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What goes into choosing a hospital?

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During an editorial meeting a few weeks ago, I was discussing an article I’m writing that will examine what hospitals are doing to reduce carbon footprint, and a very interesting point was raised as to whether “greening” a hospital can result in a soft ROI. That is, can environmentally-friendly initiatives attract more patients to an organization?

I was curious, so while researching the piece, I posed the question to a few of my sources, and I got some very thoughtful responses.

Some said they didn’t know if a hospital’s decision to reduce energy or construct a wing using earth-friendly materials would have any real impact on an individual’s choice of facility. One person said he would be much more likely to choose a “green” health system, and another said that although it was probably a plus for many patients, the environmental factor is just one of many that patients will consider when choosing a hospital.

This got me thinking — what are the key factors in selecting a health system? As a self-proclaimed tree hugger, I’d say that I would certainly give more consideration to a facility that uses renewable energy and recycles, but I’d definitely look at other aspects. With this in mind, I put together a list of possible considerations:

· Geography (although in populated areas, there might be several hospitals within a 15-mile radius)

· Recommendations from friends

· Rankings from media outlets like U.S. News and World Report

· Good reputation in a particular field (cardiology, maternity ward)

· Strong presence in the community

· Patient-friendly factors like private rooms, flatscreen TVs and edible food

· The technology factor (many sites now advertise things like Da Vinci robots on their websites, and well over 100 hospitals use social media sites like Twitter and Facebook)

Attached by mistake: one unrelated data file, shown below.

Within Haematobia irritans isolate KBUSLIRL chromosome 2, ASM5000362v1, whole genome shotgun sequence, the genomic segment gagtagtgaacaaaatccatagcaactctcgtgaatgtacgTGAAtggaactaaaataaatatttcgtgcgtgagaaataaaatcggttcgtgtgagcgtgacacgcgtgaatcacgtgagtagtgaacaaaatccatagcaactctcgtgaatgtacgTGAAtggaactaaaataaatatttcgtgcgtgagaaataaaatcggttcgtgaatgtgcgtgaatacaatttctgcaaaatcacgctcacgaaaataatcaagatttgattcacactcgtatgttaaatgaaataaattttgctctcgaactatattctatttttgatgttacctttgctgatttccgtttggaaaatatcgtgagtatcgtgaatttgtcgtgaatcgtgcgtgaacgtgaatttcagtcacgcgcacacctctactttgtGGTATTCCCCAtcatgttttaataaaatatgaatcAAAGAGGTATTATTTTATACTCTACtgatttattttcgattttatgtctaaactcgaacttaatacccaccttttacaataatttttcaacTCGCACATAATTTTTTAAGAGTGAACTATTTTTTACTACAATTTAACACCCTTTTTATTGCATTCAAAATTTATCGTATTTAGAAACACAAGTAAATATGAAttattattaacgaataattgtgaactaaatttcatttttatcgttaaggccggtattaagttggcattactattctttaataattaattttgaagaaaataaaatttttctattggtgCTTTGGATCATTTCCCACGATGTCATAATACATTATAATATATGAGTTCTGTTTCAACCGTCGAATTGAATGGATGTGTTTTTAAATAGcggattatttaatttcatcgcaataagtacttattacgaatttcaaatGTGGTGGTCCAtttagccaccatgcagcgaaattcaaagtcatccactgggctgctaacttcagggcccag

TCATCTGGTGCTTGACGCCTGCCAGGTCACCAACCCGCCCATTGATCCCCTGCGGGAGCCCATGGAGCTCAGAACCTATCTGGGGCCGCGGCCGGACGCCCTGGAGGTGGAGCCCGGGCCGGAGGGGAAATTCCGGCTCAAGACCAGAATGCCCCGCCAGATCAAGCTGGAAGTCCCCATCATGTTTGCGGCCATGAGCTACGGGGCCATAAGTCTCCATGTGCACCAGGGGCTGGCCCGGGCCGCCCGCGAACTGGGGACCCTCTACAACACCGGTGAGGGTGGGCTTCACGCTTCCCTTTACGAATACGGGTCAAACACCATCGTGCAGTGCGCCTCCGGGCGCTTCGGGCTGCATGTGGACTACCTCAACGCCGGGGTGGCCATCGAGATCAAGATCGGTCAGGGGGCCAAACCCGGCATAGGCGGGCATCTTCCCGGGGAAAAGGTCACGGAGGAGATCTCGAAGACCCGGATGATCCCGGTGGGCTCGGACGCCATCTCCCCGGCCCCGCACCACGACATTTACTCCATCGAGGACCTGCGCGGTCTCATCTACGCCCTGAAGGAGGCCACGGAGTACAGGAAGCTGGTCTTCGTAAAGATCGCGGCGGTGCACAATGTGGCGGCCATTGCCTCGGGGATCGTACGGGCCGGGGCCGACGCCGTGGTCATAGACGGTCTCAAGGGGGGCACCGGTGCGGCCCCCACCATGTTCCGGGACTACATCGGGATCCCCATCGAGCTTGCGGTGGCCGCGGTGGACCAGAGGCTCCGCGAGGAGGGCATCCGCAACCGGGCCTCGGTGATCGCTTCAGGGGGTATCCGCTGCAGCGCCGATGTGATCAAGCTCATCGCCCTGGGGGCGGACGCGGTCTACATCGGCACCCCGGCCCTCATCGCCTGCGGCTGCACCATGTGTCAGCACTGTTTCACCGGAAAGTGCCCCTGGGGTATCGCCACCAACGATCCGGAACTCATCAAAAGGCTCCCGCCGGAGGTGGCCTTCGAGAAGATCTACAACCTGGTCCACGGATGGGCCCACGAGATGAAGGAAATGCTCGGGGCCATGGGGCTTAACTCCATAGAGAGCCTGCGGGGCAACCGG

I’ve heard people list all of these as reasons for choosing a facility; although it’s usually a combination of factors. But which reasons matter most to hospital executives, and how much of role does in play in shaping a strategy? For instance, if a particular initiative or implementation has the potential to get more patients in the door, does it get pushed to the front burner during these tough economic times?

What do you think?

During an editorial meeting a few weeks ago, I was discussing an article I’m writing that will examine what hospitals are doing to reduce carbon

Comments

Sometimes you don't get to choose. I wrote recently that I have more choice in deciding who cuts my hair than I got deciding who cuts your heart. You pick whichever hospital you're at when the siren stops.

Nowadays, I don't even need to worry about who cuts my hair. Bummer.

Mark -  Bingo on the Adlai Stevenson quote!

I agree that the information we'd all want is not published.  I suspect it's often not even recorded.

I went back and re-read a blog post on 'Virtue', titled: Practical Wisdom
Great organizations cultivate wisdom, in concert with rules and incentives